The British Beer & Pub Association (BBPA) has described the Government's decision to hike beer tax as a "kick in the teeth" and attacked its U-turn on spirits taxation.
At the launch of its Axe the Beer Tax campaign today at the Westminster Arms in London, the BBPA warned that sales of beer in pubs are now at their lowest level since the Great Depression of the 1930s and 36 pubs are closing every week.
The trade body said the situation for pubs is being made worse by the impact of the wider economic slowdown and the Chancellor's announcement of yet another increase in duty this week of 8%, which will negate the cut in VAT from 17.5% to 15% for publicans.
This comes on top of plans to increase the tax on beer above inflation next year and for the next three years, which with tax already making up a third of the price of a pint of beer will, according to the BBPA, only accelerate the decline of the pub.
Speaking about yesterday's decision by Government to half the duty increase on spirits from 8% to 4%, Rob Hayward, chief executive of the BBPA, said:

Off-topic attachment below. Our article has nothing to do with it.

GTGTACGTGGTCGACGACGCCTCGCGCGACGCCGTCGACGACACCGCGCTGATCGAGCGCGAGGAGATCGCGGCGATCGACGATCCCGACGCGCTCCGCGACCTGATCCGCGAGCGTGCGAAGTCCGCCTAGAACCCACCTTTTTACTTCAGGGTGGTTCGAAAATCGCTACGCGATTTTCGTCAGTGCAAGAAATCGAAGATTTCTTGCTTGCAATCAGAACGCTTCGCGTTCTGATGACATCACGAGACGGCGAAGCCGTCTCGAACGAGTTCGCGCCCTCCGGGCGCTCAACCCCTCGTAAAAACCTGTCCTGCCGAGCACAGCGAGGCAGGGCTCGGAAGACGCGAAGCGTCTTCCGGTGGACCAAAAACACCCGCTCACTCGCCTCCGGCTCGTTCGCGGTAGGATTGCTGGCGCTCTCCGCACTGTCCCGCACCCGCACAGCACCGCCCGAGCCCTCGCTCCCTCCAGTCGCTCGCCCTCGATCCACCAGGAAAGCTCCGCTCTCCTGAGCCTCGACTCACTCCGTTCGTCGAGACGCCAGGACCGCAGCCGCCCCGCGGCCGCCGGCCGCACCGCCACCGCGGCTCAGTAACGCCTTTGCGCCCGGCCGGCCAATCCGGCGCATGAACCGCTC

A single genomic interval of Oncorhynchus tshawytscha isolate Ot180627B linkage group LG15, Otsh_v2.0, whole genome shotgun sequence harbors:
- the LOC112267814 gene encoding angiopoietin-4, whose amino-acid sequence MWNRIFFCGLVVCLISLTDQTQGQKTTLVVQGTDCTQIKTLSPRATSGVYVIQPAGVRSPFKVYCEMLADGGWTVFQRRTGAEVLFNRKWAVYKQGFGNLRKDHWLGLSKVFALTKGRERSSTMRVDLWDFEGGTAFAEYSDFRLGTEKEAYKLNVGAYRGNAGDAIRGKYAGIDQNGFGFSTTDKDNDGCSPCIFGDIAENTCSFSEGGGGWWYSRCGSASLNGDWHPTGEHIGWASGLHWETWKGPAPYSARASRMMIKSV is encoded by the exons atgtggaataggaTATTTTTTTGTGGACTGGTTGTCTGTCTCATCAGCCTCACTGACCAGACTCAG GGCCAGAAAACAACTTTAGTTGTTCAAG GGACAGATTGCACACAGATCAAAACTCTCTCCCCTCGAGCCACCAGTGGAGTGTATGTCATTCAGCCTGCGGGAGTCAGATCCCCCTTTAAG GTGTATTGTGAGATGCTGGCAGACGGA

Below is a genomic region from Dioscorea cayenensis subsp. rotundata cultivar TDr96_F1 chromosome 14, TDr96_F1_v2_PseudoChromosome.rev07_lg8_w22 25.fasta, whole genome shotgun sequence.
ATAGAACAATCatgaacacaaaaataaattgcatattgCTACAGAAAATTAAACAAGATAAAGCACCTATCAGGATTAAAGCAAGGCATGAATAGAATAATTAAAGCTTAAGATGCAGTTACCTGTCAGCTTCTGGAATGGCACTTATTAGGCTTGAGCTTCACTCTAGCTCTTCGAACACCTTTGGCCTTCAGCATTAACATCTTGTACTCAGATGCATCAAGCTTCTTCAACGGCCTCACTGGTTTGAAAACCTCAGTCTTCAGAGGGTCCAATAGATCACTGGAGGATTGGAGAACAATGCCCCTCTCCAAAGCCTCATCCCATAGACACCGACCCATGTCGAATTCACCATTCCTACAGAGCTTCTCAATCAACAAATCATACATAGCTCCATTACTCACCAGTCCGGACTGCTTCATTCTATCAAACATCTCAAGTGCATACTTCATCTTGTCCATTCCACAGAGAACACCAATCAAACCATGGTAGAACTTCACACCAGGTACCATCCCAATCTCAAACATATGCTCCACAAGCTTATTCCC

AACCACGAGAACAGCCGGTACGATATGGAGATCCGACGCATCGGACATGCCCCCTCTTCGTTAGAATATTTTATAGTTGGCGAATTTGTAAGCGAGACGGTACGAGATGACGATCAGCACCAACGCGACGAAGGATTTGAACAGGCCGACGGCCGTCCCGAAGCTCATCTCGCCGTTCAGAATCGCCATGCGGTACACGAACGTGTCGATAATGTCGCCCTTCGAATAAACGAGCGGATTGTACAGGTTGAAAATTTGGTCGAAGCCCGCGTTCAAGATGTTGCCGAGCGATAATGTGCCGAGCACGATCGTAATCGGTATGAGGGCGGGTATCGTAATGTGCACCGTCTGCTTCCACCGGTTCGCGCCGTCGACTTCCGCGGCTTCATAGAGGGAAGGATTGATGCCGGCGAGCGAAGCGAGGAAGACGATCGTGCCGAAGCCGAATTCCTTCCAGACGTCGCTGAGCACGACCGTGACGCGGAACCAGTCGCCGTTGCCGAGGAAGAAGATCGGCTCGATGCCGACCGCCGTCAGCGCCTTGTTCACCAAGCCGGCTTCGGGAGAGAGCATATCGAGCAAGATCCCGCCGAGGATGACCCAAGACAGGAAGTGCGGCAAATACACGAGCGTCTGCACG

"The decision to raise tax rates on alcohol was disappointing, but we are surprised to now find out that a last minute deal on spirits singled them out for special tax cutting treatment.
"As a major employer and considering the pressures on the pub, we believe we also deserve a fair crack of the whip. If the Government is now changing the rules for spirits, it must change the rules for beer."
The Axe the Beer Tax campaign is also being supported by consumer group CAMRA (the Campaign for Real Ale).
By Chris Druce
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